First Drive: 2012 Mercedes-Benz SLS AMG Roadster

2012 Mercedes-Benz SLS AMG Roadster

The SLR McLaren made do with a conventional five-speed torque-converter automatic transmission, while the SLS AMG roadster, of course, has the same seven-speed dual-clutch automatic, in transaxle configuration, as the coupe. It performs brilliantly, whether you're creeping around tourists in front of the casino in Monaco (they loved the SLS roadster) or storming along the mountain roads that crisscross the French-Italian border above the Mediterranean. The paddles are fixed to the steering wheel, not the steering column, and although they deliver crisp, fast shifts, we found ourselves wishing we could quickly pull back on both of them to put the transmission in neutral, as one does in a Ferrari. Why? Because then we could blip the throttle at will, igniting the dry-sump V-8 and its feral exhaust for the pleasure of bystanders, before re-engaging gear and blasting away. Not that operating the gearshifter -- -which is shaped, very coolly, like an airplane's thrust control lever and which has a Neutral setting -- -is any sort of hardship. But why does AMG make us push a separate button for Park rather than just having it be the farthest-forward detent in the gearshifter's movement?

On the road, the SLS AMG roadster gives up virtually nothing to the coupe. The curb weight is 3660 lb, about 88 lb heavier than the gullwing. Top speed is, in theory at least, 197 mph, although we came nowhere near that on the crowded freeways of the Cote d'Azur. Compared with the coupe, the roadster has thicker side sills and additional supports for the structural cross member at the base of the windshield frame. There's an additional curved brace between the strut towers of the rear suspension, between the soft top and the gas tank, and another brace behind the seats to support the roll-over pop-up bars. The aluminum space frame weighs only a scant five pounds more than that of the coupe. As with the coupe, the roadster's body panels are aluminum.

What this all equates to is an open-top car of incredible rigidity, with no discernible cowl flex, body creaking, or other apparent compromises in torsional stiffness. This car feels tight. And its steering is just as good as the coupe's: very precise, with just the right amount of heft and lots of feel. The nineteen-inch tires provide loads of grip, and the chassis is utterly predictable, which made it easy for us to ascend the twisty E74 two-lane from Ventimiglia, on the Italian Riviera, to the tiny village of Breil sur Roya, up in the French Alps, with much speed and little drama.

As in the coupe, in the roadster you can rotate a switch to choose among C for Comfort, S for Sport, S+ for Sport Plus, and M for Manual modes. In S+, it's easy to slide the rear end a bit and have some fun without fear of making a $200,000 mistake. The AMG Drive Unit allows you to select your own personal vehicle setup, in terms of throttle and transmission response and suspension firmness. AMG Performance Media, a new feature that will also make its way into the SLS coupe, allows you to dial in a variety of telemetric displays on the navigation screen such as lateral and linear acceleration, fluid temperatures, braking performance, and engine output. Most of the data are presented in a lineup of three digitally simulated dial instruments with red needles. For example, one available screen shows, left to right, how much of the 480 lb-ft of torque you're using; how much of the 571 hp you're using; and what percentage of throttle you've engaged. It's all fun stuff for amateur track days, and the home screen image for AMG Performance Media shows, what else? An outline drawing of the Nurburgring Nordschleife. The system also includes an Android-based internet connection that's available when the car is stationary.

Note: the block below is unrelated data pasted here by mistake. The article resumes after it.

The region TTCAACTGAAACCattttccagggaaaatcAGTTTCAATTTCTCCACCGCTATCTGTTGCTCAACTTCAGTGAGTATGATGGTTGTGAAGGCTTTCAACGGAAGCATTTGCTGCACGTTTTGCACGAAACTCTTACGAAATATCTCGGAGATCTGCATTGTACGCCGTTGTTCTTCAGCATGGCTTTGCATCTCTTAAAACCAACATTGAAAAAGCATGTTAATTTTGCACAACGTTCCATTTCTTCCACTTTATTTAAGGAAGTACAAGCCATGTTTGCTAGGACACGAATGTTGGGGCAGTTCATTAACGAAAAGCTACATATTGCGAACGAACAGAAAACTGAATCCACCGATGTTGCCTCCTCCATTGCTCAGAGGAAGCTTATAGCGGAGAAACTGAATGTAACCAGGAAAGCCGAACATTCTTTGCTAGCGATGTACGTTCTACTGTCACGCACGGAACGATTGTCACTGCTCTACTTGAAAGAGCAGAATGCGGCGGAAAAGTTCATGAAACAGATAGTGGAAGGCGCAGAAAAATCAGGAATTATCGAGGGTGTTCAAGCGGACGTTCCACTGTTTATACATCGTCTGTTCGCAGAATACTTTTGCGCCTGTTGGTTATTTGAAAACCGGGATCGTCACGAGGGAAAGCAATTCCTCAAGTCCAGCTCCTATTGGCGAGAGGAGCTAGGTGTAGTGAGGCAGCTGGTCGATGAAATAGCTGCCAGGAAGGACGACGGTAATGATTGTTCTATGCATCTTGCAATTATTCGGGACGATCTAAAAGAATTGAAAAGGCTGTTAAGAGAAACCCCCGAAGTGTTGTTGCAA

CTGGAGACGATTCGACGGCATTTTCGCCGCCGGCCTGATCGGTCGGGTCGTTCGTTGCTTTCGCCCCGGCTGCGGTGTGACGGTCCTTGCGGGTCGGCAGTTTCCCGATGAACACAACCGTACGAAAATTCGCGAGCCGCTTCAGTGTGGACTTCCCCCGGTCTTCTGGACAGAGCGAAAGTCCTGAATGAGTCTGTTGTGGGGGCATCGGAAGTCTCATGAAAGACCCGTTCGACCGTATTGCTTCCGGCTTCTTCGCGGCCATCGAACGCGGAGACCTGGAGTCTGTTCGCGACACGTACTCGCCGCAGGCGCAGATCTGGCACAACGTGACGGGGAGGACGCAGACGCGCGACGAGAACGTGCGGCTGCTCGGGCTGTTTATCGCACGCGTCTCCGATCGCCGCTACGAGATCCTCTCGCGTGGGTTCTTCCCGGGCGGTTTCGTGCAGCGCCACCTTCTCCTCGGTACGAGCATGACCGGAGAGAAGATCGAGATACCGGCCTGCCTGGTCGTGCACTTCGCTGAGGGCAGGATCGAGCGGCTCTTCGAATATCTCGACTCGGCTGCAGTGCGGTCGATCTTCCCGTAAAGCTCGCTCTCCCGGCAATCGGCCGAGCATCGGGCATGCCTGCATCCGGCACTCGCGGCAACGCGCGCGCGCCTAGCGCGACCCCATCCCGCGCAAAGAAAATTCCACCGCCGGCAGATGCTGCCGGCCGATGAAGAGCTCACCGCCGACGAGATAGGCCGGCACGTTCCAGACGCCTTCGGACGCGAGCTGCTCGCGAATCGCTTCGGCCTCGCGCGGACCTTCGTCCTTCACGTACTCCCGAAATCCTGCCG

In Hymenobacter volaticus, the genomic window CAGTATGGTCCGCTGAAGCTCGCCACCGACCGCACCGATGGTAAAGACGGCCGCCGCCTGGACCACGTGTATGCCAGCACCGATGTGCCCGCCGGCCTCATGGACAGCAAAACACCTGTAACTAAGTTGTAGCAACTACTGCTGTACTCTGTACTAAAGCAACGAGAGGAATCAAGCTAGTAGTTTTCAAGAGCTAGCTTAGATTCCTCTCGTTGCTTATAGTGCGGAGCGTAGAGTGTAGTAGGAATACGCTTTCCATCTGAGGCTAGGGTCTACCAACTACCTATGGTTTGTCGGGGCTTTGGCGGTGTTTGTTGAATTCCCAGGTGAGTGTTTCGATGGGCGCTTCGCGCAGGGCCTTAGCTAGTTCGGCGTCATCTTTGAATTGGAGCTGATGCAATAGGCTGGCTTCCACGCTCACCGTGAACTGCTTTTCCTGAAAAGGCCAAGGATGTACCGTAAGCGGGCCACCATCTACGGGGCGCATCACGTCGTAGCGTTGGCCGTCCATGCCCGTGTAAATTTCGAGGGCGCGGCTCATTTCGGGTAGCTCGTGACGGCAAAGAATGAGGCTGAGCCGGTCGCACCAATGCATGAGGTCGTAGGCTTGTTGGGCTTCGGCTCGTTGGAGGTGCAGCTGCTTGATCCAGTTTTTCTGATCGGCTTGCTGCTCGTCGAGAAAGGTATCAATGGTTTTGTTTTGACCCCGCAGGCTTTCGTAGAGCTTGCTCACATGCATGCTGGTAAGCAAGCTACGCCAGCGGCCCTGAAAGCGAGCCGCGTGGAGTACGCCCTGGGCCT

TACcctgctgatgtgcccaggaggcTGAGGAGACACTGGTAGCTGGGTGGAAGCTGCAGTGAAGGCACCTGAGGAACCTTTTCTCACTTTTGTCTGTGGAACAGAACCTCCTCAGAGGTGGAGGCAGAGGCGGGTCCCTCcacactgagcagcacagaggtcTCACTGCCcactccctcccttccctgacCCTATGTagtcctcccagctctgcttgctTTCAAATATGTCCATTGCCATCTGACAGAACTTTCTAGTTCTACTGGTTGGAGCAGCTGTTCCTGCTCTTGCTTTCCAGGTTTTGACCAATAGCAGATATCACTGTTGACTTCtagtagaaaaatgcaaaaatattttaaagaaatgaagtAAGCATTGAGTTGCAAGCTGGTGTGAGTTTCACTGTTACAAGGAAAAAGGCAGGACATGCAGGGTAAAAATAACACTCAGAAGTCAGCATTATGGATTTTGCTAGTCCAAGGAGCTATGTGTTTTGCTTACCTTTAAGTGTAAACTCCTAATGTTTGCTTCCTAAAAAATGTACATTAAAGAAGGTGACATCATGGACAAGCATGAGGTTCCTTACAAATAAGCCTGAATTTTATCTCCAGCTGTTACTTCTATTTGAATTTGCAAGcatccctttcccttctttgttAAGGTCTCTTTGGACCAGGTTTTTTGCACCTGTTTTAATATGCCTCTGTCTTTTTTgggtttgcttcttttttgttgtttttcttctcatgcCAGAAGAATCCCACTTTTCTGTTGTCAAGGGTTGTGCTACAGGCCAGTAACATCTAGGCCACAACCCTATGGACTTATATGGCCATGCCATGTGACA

Electronic playthings aside, the SLS AMG roadster emerges as a serious, open-air grand touring machine. It amazes us in its ability to combine performance with usability. There's nothing about it that makes you think, oh, I could never drive this every day. On the contrary, you could and you would drive it every day. This car is a delight, whereas the SLR McLaren roadster was, ultimately, a disappointment, a cynical means of prying a half-million dollars out of rich guys' bank accounts. From the way it looks, to the way it drives, to the way it feels when you're inside it, the SLS AMG roadster is a very desirable machine and a relative bargain. Downsides? The car is very wide, at 81.7 inches including mirrors, so it can be difficult to gauge where you've placed it on a narrow, congested street or road. And as endearing as the rumble and roar of the V-8 is, it doesn't recede sufficiently when you simply want to trundle tranquilly along a city street. Aside from those quibbles, the only dilemma the SLS AMG roadster presents is one of haberdashery: what color, what leather, what trim would you like? We'll take sepang brown over designo light brown, please.

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